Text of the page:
WASHINGTON: In a last-minute bid to stave off a new chapter in the East-West crisis over Ukraine, Secretary of State John Kerry warned Russia on Thursday that it faces immediate and “very serious” sanctions if it annexes Ukraine’s strategic Crimea region.
His comments echoed those of German Chancellor Angela Merkel, who hours earlier said Russia risks “massive” political and economic consequences if it refuses to soften its stance against the new government in Kiev.
The warnings from the West served as a last attempt to head off a confrontation over Crimea, which holds a vote Sunday on whether to break off from Ukraine and perhaps join Russia. The showdown has been cast as a struggle for the future of Ukraine, a country with the size and population similar to France, which is caught between its long-standing ties and traditions with Russia and more progressive and economic opportunities in the West.
Kerry was headed to London later Thursday in his last meeting with Russian Foreign Minister Sergey Lavrov before the Crimea vote. In a brief phone call Thursday morning, Kerry underscored U.S. concerns about the Crimea vote and made clear there will be costs if Russia continues to escalate the crisis, said a senior State Department official familiar with the discussion. The official was not authorized to discuss the situation by name and spoke on condition of anonymity.
Kerry and Lavrov have spoken almost daily as the Ukraine crisis has unfolded but have yet to find any common ground.
At a Senate hearing, Kerry said Moscow should expect the United States and European Union to take measures against it on Monday if Russia accepts and acts on a decision by Crimea to secede from Ukraine.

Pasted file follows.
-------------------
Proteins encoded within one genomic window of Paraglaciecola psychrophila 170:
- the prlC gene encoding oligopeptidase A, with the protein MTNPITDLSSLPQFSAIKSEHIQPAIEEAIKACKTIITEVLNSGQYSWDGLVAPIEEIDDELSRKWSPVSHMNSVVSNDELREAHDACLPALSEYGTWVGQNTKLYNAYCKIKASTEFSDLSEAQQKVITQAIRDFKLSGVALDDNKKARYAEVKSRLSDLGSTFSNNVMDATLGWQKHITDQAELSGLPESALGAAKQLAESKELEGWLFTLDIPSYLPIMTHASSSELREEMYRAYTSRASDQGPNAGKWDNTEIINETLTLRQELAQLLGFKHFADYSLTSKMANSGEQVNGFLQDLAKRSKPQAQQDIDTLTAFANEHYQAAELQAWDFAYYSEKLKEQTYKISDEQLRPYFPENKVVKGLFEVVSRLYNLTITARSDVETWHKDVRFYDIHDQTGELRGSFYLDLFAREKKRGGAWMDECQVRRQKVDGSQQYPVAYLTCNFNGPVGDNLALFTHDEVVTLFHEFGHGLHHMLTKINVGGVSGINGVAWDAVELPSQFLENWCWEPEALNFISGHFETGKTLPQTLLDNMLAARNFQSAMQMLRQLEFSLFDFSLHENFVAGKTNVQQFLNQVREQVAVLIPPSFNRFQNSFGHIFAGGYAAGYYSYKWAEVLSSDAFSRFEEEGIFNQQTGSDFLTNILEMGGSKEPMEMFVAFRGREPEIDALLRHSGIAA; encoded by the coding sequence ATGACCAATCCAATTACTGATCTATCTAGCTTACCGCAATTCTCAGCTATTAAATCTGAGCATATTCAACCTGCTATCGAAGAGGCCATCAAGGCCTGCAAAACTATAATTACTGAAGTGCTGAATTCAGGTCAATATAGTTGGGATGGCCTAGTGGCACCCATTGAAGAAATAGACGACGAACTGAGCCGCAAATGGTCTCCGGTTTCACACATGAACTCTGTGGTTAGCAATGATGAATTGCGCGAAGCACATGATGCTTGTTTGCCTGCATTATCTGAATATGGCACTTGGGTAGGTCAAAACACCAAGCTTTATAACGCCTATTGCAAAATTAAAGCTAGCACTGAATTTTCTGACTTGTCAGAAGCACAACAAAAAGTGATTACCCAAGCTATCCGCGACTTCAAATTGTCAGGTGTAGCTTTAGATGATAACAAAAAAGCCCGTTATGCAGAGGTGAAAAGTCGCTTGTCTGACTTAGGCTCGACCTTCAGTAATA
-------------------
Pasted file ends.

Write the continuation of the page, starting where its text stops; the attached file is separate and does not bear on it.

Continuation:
The United States and EU say the vote Sunday violates Ukraine’s constitution and international law. Russia has said it will respect the results of the referendum.
“There will be a response of some kind of the referendum itself and, in addition, if there is no sign of any capacity to be able to move forward and resolve this issue, there will be a very serious series of steps on Monday in Europe and here,” Kerry told the Senate panel.
It was not clear, however, whether Russia would heed the warnings, and Moscow has refused demands by the West to pull back troops from Crimea and respect Ukraine’s territorial boundaries. Under a long-standing security agreement with Ukraine, Russia is allowed to deploy up to 25,000 troops to the Crimean Peninsula, and has a large navy there.
“There are limits on how much blunt force, in terms of sanctions and isolation, will move somebody who doesn’t seem to have been particularly responsive to that throughout his career,” said John Norris, a security expert at the liberal-leaning Center for American Progress think-tank in Washington. He was referring to Russian President Vladimir Putin.
In Crimea, jittery residents lined up at their banks to withdraw cash from their accounts amid uncertainty over the future of the peninsula, which Russian troops now control.
“These people are afraid their bank will collapse and no one wants to lose their money,” said resident Tatiana Sivukhina. “Nobody knows what will happen tomorrow.”